Russia's Sleight of Hand
Speaking at a press conference in Madrid on Tuesday, Russian President Dmitri Medvedev said that it was “not productive” to link talks over a U.S. ballistic missile defense (BMD) system in Europe with the perceived security threat from Iran, as proposed by Washington.
The topic came up as Medvedev spoke alongside Spanish Prime Minister Jose Luis Rodriguez Zapatero at a press conference about a number of unrelated topics. The question he was responding to seemed to come out of left field, suggesting that the Kremlin planted the question, and perhaps the journalist. The question concerned a secret letter exchange between U.S. President Barack Obama and Medvedev — an exchange that was made public on Tuesday after a leak to The New York Times.
For the Russians, a quid pro quo on BMD and Iran is simply unacceptable. It isn’t because the Russians have heightened sensibilities — they are the masters of linking otherwise unrelated topics together for discussion and action — but because they are thinking much bigger these days. They want a grand bargain with the Americans, and they want it now.
Ever since it became clear in late 2003 that the war in Iraq would serve as more of a sandbag than a springboard for U.S. policy, the Russians have enjoyed the light streaming through a window of opportunity. Pretty much all U.S. ground forces are spoken for by the wars in Iraq and Afghanistan. Even if both wars were declared over today, it would be more than two years before all forces could be withdrawn, rested and re-equipped for future deployments. U.S. expeditionary capability is currently limited to the Air Force and naval aviation – tools that are hardly small fry, especially when you are on the receiving end, but which are not particularly useful for blocking Russian moves in states that were part of the Soviet Union, like Ukraine or Georgia. Blocking such actions can be done only with ground forces, and those forces simply are not available right now.
Thus, from the Russian perspective, the time to negotiate with the Americans about the broad spectrum of relations is now. They do not want a short list of quid pro quo arrangements that will let the Americans push off the bigger issues until another day. They want everything — and they mean everything — settled now, when their power is at a relative high compared to that of the United States.
The Russians do not want a simple rejiggering of existing disarmament treaties; they want fundamentally new ones that extend the current nuclear parity with the United States, codifying it to the finest detail possible. They want to shoot down the plans for BMD, a technology that one day could render the Russian nuclear deterrent obsolete. They want the United States to publicly recognize Russian dominance throughout the former Soviet Union, and — again, publicly — put an end to Western military, political and economic encroachment into Belarus, Ukraine, Georgia, Azerbaijan and Central Asia.
Part of the ability to get such a grand bargain at such a fortuitous time, of course, rests in the ability to convince the other side that your own tools are even more robust than they may seem. You must convince the other side your rise to power is inevitable. It comes to shaping perceptions, and in this the Russians are peerless.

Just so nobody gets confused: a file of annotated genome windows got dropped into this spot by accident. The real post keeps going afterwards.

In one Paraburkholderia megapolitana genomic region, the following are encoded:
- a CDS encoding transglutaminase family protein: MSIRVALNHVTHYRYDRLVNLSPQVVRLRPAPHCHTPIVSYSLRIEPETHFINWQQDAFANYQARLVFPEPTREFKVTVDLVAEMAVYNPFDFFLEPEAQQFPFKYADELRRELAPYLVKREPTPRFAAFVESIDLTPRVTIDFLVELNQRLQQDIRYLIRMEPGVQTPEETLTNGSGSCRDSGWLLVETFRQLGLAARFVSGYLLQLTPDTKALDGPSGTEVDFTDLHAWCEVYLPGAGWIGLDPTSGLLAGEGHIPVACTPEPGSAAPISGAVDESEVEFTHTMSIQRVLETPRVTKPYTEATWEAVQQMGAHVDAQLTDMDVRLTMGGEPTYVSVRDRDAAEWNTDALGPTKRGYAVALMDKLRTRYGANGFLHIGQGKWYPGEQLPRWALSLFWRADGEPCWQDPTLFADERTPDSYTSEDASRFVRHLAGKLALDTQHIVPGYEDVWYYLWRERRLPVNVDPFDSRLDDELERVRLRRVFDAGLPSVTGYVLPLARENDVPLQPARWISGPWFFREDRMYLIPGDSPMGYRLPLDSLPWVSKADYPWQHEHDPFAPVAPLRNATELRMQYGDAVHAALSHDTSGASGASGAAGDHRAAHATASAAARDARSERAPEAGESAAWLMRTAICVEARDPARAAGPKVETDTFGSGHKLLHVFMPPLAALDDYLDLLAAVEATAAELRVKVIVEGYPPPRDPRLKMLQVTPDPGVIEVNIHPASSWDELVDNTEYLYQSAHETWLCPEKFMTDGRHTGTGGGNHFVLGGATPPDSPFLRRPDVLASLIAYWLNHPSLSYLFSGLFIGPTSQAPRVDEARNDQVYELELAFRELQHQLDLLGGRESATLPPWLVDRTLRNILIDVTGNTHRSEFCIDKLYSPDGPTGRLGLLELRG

Remember Cold War propaganda? It was certainly on parade in Spain, not just in the shaping of a press conference where the quid pro quo comments garnered such attention, but in a phalanx of “deals” that the Russian delegation signed.
Most notable was a supposedly ironclad natural gas swap deal between state energy firm Gazprom and Spain’s Repsol. Under the deal, Repsol would gain access to Russian production sites in exchange for Russian access to the Spanish retail market. The centerpiece of the agreement involves liquefied natural gas (LNG), which would come from the offshore Shtokman field. Again the message was dramatic: Even European states that do not currently receive Russian energy are lining up to get access! There is one glitch: Shtokman is a pipe dream. Gazprom possesses neither offshore nor LNG expertise. Shtokman will be realized only if Gazprom pays someone to develop it — and that certainly isn’t going to happen during a global credit crunch.
Not to be outdone, the Russian state press had its own response to the New York Times leak on the quid pro quo of BMD for Iran. Editorials expounded that there was no deal to be had because the Russians had already suspended their plans to deploy nuclear-tipped Iskander missiles to the Russian enclave of Kaliningrad. Since the Russians had unilaterally declared this, there was no need for BMD.
This issue is primarily one of fine print. While the Iskanders have been tested, there is no evidence that any have actually been deployed — to Kaliningrad or elsewhere — and even less evidence that the Russians have figured out how to mate a nuclear warhead to the missiles. Put simply, the Russian “concession” sounds great to the untrained ear — no nukes in Europe — but the Iskanders are not yet a reality, let alone a bargaining chip.
Propaganda and disinformation are as much part of Russia’s negotiating package as its nuclear capabilities and Latin American populist movements. Russia never really abandoned the tool, but we haven’t seen such aggressive message-planting for quite some time. Then again, the stakes haven’t been this high in a while.